The sit-ins and freedom rides were where the African-Americans were shown the greatest support by the white citizens of America. Inspired by the actions of King, students of all races began to calmly protest against these rules of race, by refusing to be served at counters for only one race and participating in freedom rides, where groups of African-American and white supporters would board interstate buses and refuse to sit in their allocated area. From these movements, the government was forced to retire its old laws and ways, banning segregation on interstate buses, and was forced to see how powerless they could be against a movement of this magnitude. It is clear from these events what Martin Luther King was mentioning in his speech and how much power he had to influence others.
‘I still have a dream…that all men are equal…This is our hope…With this faith, we will be able to work together, to pray together, to struggle together, to go to jail together, to stand up for freedom together, knowing that we will be free one day.’
When Martin Luther King stated that he had a dream that all men would be equal, 100 years after there were amendments made to the American constitution and after the first few Americans started to stand up for civil rights, we were shown the size of this issue. Through King’s use of the word dream, it was evident that he was wishing for something that had not happened yet, but he was hoping would occur in the future. We were shown how even after a speech of King’s strength and a movement of such magnitude rippled through the United States, everyone’s minds were not changed, including the 1968 Governor of Alabama George C. Wallace who promised everyone ‘segregation now, segregation tomorrow, and segregation forever.’ However, what did King’s speech inspire?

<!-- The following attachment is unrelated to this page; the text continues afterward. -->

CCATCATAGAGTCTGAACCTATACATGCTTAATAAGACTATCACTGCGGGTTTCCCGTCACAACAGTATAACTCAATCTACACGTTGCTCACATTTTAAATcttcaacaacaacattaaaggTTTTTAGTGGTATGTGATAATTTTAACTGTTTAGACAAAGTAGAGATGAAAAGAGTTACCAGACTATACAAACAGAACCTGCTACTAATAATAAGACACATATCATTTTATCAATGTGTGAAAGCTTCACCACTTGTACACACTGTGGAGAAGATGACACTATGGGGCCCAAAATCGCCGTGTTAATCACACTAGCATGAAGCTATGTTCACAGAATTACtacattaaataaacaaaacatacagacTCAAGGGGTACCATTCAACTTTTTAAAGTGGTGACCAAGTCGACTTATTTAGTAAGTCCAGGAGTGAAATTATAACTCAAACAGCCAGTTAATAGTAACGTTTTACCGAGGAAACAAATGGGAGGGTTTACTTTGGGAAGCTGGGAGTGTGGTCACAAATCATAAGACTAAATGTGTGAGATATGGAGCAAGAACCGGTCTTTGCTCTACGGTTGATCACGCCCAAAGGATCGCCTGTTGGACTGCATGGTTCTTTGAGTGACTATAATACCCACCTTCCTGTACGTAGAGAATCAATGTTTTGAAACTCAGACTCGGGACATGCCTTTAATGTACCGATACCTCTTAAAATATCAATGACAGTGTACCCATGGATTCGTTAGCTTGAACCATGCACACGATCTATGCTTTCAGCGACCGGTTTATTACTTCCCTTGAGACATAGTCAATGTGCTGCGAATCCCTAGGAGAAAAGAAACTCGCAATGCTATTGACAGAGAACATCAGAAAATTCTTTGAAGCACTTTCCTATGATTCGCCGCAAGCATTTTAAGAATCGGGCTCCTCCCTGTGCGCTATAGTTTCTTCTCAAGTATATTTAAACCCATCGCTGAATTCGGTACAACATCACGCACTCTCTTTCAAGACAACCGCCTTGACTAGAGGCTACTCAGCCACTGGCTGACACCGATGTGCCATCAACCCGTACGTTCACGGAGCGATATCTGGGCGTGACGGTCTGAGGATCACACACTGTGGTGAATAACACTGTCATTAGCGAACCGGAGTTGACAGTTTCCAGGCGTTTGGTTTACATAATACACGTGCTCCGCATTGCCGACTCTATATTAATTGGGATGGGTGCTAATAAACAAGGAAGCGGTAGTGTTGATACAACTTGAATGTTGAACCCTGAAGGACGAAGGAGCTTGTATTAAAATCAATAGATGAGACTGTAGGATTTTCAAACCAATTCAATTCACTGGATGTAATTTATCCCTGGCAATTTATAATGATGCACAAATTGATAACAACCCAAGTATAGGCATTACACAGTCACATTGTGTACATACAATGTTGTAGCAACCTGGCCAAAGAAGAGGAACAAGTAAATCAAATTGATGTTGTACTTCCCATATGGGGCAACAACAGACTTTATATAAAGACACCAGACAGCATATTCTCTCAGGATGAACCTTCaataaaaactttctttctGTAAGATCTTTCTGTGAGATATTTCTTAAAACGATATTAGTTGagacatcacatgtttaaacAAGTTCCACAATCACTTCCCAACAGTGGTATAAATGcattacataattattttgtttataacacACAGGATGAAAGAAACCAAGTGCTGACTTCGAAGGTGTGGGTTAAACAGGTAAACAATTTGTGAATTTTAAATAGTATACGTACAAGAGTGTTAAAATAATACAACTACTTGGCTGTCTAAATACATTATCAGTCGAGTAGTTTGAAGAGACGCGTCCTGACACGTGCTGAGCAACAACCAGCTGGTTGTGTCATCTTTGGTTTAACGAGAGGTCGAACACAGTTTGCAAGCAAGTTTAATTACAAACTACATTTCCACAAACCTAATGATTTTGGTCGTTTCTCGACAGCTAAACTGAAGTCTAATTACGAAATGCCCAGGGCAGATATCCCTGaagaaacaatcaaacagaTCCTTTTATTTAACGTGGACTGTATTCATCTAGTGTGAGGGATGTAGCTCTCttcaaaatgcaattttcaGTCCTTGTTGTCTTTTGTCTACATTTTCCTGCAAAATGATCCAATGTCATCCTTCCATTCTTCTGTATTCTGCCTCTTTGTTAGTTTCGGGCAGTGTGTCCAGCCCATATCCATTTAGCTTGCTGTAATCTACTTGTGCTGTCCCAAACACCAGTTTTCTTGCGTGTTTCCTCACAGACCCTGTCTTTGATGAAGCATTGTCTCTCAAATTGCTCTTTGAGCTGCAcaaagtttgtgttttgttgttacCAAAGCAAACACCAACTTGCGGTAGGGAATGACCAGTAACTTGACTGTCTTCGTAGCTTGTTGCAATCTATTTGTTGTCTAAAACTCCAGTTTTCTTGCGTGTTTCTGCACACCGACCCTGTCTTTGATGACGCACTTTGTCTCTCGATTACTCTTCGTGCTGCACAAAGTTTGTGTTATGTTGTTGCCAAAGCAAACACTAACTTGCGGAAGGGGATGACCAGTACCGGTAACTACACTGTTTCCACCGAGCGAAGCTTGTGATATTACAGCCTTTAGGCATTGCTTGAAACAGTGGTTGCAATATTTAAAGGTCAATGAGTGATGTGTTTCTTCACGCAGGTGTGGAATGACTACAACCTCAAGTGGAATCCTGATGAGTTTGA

For some, it gave them the strength to rise above the suffocating layers of discrimination that had been building up for centuries, as for others, primarily the white supremacists, his speech fuelled hatred and violence. Four young black girls were killed in a bombing less than a month after King’s speech and King himself received multiple death threats, before his assassination King also mentions that he wishes for a day when ‘we will be free,’ connoting to the restrictive chains of discrimination that were suffocating the African-American community.
Martin Luther King’s speech, ‘I Have a Dream’ touched the lives of thousands of people in 1963 and is still impacting society today. He lived with grace and undying loyalty and devotion to the lives of his community. It was through his actions that the world was able to move forward in life towards his dream.